As the apostle Paul writes in II Corinthians 6: 14-15, “Do not be unequally yoked with unbelievers. For what partnership has righteousness with lawlessness? Or what fellowship has light with darkness? What accord has Christ with Belial? Or what portion does a believer share with an unbeliever?” This passage speaks to church membership and to marriage. Believers should be equally yoked, believers joined to believers. The cup and the bread we share at the Lord’s Supper testify that we are holily joined to the God-man Jesus Christ and to one another in Him. The church, holy and catholic (that is, worldwide), is His body, and the church is to be composed of those who believe in Him and their children. Those children are to be brought up in the nurture and admonition of the Lord.

As Christians, then, in love, we call men, women, and children everywhere to repent of their sin and rebellion and to embrace Jesus Christ with us, as He is so freely offered to us in the gospel. He is named Jesus, which means “Jehovah (or Yahweh) saves.” “God so loved the world that He gave His only begotten Son, that whoever believes in Him should not perish but have everlasting life” (John 3:16).

Blessings to you in the name of the Resurrected Son of God,

Wednesday, April 8, 2009

Spring Water Rites: A Question about Maundy Thursday

Springtime traditionally has marked the opening of trout season. After a winter of anticipation, men, women, boys and girls will be lining the banks of streams and lakes for the ritual of casting a line on "first day." That ritual has been repeated for decades as eager fishermen and fisherwomen hit the waters, scurrying to claim their spot. It is not uncommon for zealous anglers soon to have their lines tangled (I remember the time as a child I caught a boat that was passing too close to shore.). On the other hand, it takes a measure of self-control not to follow the multitude to the places where the stocking truck had only weeks earlier unloaded its hatchery-fed, legal-sized cargo. Some seek out the more more pristine and secluded reaches where stream-bred trout populate the waters, fishing the way it was meant to be.

Last time we did a brief piece entitled "Of the Waters of Infant Baptism. It was but a brief introduction to a topic that has been keenly debated over the centuries of the Christian Church. Rightly reading the Scriptures and rightly interpreting the waters, we argued, is of the essence.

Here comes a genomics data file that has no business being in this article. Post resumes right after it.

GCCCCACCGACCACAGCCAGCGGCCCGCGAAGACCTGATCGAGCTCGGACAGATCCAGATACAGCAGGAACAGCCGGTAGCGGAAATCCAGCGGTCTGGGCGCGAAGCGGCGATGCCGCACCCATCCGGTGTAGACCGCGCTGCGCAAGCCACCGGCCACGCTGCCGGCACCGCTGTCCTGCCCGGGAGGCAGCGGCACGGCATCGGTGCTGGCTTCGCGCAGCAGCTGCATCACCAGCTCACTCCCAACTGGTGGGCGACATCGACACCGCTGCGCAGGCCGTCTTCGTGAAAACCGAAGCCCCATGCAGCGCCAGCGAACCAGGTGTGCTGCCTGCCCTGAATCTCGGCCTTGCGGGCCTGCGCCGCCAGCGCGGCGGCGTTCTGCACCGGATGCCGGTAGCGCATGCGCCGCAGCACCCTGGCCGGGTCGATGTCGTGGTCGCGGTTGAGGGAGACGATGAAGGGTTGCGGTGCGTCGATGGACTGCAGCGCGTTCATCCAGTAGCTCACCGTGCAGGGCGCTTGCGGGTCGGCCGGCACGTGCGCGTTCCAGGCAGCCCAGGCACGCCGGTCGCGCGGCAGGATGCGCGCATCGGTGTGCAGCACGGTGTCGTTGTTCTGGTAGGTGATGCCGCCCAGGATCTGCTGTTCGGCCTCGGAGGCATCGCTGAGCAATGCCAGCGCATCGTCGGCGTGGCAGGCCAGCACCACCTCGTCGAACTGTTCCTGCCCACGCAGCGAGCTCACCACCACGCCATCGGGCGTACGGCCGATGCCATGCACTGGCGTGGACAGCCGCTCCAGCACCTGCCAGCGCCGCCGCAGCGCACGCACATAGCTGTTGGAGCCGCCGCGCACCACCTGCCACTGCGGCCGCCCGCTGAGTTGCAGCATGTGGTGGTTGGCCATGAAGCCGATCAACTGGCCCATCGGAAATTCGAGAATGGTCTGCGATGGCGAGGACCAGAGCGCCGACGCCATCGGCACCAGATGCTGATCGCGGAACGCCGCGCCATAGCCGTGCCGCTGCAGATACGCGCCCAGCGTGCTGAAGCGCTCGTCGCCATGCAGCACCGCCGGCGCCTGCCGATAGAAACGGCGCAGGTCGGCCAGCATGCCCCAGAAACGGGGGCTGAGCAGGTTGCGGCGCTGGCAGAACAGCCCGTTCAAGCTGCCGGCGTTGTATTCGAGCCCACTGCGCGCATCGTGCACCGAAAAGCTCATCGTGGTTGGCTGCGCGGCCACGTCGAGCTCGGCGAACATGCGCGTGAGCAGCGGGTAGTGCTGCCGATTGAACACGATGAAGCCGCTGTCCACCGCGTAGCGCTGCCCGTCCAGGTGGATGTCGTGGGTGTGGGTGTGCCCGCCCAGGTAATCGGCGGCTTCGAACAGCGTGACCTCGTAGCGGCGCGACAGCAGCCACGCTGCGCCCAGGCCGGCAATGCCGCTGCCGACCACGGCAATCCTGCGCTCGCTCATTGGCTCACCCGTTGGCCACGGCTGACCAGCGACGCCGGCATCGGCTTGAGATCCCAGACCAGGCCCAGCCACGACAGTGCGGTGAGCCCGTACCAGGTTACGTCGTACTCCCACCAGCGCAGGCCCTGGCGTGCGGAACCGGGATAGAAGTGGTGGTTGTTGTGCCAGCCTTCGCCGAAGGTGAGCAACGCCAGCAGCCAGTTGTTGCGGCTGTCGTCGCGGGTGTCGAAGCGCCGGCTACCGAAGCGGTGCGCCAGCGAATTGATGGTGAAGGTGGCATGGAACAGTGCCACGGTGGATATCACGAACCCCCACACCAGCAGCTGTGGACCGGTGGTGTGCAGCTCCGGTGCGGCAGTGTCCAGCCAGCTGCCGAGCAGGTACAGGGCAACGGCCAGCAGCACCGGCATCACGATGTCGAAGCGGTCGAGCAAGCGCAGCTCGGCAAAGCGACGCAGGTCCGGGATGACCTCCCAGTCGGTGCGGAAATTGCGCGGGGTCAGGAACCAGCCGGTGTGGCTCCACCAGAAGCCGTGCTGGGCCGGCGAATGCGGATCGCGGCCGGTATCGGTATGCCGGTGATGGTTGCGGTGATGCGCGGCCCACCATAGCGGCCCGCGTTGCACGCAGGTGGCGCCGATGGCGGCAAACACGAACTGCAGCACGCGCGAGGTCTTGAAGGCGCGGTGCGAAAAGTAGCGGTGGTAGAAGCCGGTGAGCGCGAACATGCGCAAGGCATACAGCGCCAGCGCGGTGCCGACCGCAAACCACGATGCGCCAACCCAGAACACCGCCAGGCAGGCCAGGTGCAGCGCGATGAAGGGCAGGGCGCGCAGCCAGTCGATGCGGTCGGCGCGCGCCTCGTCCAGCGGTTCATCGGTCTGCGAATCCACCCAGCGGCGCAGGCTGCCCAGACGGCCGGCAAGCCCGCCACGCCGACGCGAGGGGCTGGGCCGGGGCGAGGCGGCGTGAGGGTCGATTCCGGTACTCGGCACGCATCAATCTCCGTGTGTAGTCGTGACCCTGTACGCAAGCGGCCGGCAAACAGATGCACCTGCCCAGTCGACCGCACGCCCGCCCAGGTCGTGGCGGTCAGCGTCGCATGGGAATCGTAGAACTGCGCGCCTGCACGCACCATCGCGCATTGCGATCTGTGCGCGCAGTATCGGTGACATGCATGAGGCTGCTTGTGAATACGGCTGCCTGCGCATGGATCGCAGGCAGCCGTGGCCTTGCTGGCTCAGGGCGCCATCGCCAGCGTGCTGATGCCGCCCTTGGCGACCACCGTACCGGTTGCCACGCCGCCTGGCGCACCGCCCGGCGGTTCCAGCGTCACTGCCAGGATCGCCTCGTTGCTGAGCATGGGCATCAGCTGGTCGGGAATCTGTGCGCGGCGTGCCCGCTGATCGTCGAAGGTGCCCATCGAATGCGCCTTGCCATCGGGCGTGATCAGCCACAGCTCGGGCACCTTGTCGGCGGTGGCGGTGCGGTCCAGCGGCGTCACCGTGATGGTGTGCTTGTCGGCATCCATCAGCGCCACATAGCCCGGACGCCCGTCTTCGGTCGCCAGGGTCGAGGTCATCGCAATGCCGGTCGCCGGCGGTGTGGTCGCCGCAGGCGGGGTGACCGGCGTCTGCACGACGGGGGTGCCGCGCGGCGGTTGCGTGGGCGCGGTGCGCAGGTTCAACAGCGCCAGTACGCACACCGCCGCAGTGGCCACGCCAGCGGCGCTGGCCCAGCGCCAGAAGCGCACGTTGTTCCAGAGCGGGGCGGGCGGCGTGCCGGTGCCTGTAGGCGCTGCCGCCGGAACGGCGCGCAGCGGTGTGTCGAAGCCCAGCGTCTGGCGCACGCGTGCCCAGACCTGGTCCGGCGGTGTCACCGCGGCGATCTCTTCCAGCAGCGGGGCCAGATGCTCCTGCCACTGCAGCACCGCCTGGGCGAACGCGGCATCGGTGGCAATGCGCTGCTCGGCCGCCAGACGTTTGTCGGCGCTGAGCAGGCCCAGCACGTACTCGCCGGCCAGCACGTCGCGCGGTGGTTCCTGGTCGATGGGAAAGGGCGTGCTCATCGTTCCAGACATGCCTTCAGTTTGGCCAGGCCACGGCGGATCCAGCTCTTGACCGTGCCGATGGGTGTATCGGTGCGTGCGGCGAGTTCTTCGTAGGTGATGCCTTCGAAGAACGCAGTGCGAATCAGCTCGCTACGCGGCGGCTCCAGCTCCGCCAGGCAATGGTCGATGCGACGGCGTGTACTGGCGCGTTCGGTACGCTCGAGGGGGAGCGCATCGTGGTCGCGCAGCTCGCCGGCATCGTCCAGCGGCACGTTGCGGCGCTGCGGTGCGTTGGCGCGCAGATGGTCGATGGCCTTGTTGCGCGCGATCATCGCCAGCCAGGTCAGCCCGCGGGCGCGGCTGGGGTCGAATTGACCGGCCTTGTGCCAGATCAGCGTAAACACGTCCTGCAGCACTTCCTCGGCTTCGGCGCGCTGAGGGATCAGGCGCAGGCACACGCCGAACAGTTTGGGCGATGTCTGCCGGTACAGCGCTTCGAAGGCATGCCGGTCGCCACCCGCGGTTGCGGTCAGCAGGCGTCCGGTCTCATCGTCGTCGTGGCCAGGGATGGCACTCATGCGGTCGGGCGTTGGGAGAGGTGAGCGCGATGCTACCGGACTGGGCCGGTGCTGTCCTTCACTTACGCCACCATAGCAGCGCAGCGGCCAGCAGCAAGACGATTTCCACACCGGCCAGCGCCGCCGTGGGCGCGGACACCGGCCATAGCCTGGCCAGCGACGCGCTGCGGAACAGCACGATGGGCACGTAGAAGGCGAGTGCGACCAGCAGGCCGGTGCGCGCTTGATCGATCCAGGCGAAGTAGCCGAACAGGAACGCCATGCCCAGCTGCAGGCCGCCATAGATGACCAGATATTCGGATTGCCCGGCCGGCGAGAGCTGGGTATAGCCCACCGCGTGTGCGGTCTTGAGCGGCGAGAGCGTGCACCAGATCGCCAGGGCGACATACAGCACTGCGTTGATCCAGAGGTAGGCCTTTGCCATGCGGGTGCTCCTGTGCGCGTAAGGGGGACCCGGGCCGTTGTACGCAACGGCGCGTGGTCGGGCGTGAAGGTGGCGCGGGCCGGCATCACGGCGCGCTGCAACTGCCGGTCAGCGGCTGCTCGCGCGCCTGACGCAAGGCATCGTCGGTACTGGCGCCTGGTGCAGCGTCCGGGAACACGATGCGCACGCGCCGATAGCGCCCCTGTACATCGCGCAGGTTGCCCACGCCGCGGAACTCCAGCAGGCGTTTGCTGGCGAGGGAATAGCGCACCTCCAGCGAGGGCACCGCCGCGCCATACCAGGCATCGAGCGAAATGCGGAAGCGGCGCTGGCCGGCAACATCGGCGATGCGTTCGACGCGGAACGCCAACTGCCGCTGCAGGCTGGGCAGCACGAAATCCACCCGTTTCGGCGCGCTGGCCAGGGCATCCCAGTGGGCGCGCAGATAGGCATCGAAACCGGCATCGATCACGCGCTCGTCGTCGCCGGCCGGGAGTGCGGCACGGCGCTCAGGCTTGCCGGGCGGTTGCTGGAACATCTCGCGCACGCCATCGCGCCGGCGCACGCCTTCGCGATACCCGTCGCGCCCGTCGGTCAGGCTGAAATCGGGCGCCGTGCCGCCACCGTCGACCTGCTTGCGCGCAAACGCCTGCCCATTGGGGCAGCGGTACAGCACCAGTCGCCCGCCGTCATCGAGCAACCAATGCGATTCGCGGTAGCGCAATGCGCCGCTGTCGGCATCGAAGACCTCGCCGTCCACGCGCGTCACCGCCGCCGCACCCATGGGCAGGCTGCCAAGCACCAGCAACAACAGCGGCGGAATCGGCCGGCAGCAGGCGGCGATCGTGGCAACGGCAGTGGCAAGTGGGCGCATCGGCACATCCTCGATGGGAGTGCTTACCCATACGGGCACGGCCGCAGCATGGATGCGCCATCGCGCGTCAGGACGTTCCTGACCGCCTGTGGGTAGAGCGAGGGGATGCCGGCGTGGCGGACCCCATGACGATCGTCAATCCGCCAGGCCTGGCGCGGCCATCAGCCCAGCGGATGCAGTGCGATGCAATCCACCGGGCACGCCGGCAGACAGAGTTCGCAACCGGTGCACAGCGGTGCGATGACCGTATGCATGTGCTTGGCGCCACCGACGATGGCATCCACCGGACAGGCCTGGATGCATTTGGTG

This time we take up an inquiry about another water ritual. Some time ago a question was posed to me about a tradition in the Roman Catholic Church that has begun to make its way into Reformed terminology. What about Maundy Thursday? This particular inquirer was asking why Grace Church did not have a Maundy Thursday communion service like another church in our presbytery was having. My answer follows:

We believe that the Scriptures do not command such a service on that day. Maundy Thursday, as understood in Roman Catholic terms, is a mandated feast in the so-called Holy Week. It is associated with the Passover gathering of Jesus with His disciples presumably on the Thursday before His crucifixion. The word Maundy [“Origin: 1250–1300; ME maunde < OF mande < L mandātum command, mandate (from the opening phrase novum mandātum (Vulgate) of Jesus' words to the disciples after He had washed their feet)” (See Dictionary.com.)] has its origin in the Latin Vulgate. Rome has taken the “mandate” to mean that the church ought to hold a special foot washing and mass on ‘Maundy Thursday’.

As Protestants we understand Jesus is our Passover. He speaks of the Lord’s Supper being administered “as often as you eat this bread and drink this cup.” Obviously, we administer the Supper typically on the Lord’s Day, the Christian Sabbath, the first day of the week. As far as the foot washing, we have not understood that as a mandated ritual, but as the pattern of Christian service wherein we humble ourselves to serve one another as Christ served His disciples. That is the ‘mandate’, as we understand it.

Having said that, we recognize the Christian church as having the liberty to call for worship on other occasions besides the Lord’s Day. We state in our church Directory for the Public Worship of God the following: “Although it is fitting and proper that the members of Christ's church meet for worship on other occasions also, which are left to the discretion of the particular churches, it is the sacred duty and high privilege of God's people everywhere to convene for public worship on the Lord's Day. God has expressly enjoined them in his holy Word not to forsake the assembling of themselves together” (DPW I.6.).

In other words, it is certainly appropriate for churches to exercise their discretion to meet on a Thursday to worship and to celebrate the Lord’s Supper if they choose to do so. A concern, however, is that we not make a command out of something that was not meant to be such. We believe the keeping of the Lord’s Day and the administration of the Lord’s Supper are commands; Maundy Thursday is not.

Wednesday, April 1, 2009

Of the Waters of Infant Baptism

Let's begin by wading into the water, the water of infant baptism, in the hopes of catching 'little ones'. The water seems shallow enough, but many have slipped on slippery stones, even close to shore, and many 'little ones' have gotten away. Any successful trout fisherman will tell you, you must first learn to 'read the water' to learn the secrets that lie underneath the surface.